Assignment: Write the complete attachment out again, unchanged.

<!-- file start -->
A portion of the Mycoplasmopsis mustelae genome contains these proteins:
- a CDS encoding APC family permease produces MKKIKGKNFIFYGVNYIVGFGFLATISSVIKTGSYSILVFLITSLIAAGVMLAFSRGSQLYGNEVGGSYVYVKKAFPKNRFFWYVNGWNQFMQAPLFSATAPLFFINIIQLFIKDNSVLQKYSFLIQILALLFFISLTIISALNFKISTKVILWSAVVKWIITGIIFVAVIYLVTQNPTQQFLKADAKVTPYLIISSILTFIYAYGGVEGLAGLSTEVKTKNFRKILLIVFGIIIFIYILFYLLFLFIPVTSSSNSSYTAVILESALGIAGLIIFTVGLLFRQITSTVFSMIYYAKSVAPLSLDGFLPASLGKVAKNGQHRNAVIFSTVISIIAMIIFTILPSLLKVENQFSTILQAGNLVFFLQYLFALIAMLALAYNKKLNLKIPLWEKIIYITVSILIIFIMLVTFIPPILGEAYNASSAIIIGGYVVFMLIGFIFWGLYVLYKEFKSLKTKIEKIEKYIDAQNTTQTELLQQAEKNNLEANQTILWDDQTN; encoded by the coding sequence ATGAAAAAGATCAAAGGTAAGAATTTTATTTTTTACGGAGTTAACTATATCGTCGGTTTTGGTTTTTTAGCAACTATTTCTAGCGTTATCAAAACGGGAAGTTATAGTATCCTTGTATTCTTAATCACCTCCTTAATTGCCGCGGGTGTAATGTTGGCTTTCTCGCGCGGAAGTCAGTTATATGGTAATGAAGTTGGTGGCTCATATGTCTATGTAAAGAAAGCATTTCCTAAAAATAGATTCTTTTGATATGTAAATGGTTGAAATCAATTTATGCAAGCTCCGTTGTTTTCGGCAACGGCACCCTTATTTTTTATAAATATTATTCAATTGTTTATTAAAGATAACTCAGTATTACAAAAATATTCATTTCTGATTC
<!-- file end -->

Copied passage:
A portion of the Mycoplasmopsis mustelae genome contains these proteins:
- a CDS encoding APC family permease produces MKKIKGKNFIFYGVNYIVGFGFLATISSVIKTGSYSILVFLITSLIAAGVMLAFSRGSQLYGNEVGGSYVYVKKAFPKNRFFWYVNGWNQFMQAPLFSATAPLFFINIIQLFIKDNSVLQKYSFLIQILALLFFISLTIISALNFKISTKVILWSAVVKWIITGIIFVAVIYLVTQNPTQQFLKADAKVTPYLIISSILTFIYAYGGVEGLAGLSTEVKTKNFRKILLIVFGIIIFIYILFYLLFLFIPVTSSSNSSYTAVILESALGIAGLIIFTVGLLFRQITSTVFSMIYYAKSVAPLSLDGFLPASLGKVAKNGQHRNAVIFSTVISIIAMIIFTILPSLLKVENQFSTILQAGNLVFFLQYLFALIAMLALAYNKKLNLKIPLWEKIIYITVSILIIFIMLVTFIPPILGEAYNASSAIIIGGYVVFMLIGFIFWGLYVLYKEFKSLKTKIEKIEKYIDAQNTTQTELLQQAEKNNLEANQTILWDDQTN; encoded by the coding sequence ATGAAAAAGATCAAAGGTAAGAATTTTATTTTTTACGGAGTTAACTATATCGTCGGTTTTGGTTTTTTAGCAACTATTTCTAGCGTTATCAAAACGGGAAGTTATAGTATCCTTGTATTCTTAATCACCTCCTTAATTGCCGCGGGTGTAATGTTGGCTTTCTCGCGCGGAAGTCAGTTATATGGTAATGAAGTTGGTGGCTCATATGTCTATGTAAAGAAAGCATTTCCTAAAAATAGATTCTTTTGATATGTAAATGGTTGAAATCAATTTATGCAAGCTCCGTTGTTTTCGGCAACGGCACCCTTATTTTTTATAAATATTATTCAATTGTTTATTAAAGATAACTCAGTATTACAAAAATATTCATTTCTGATTC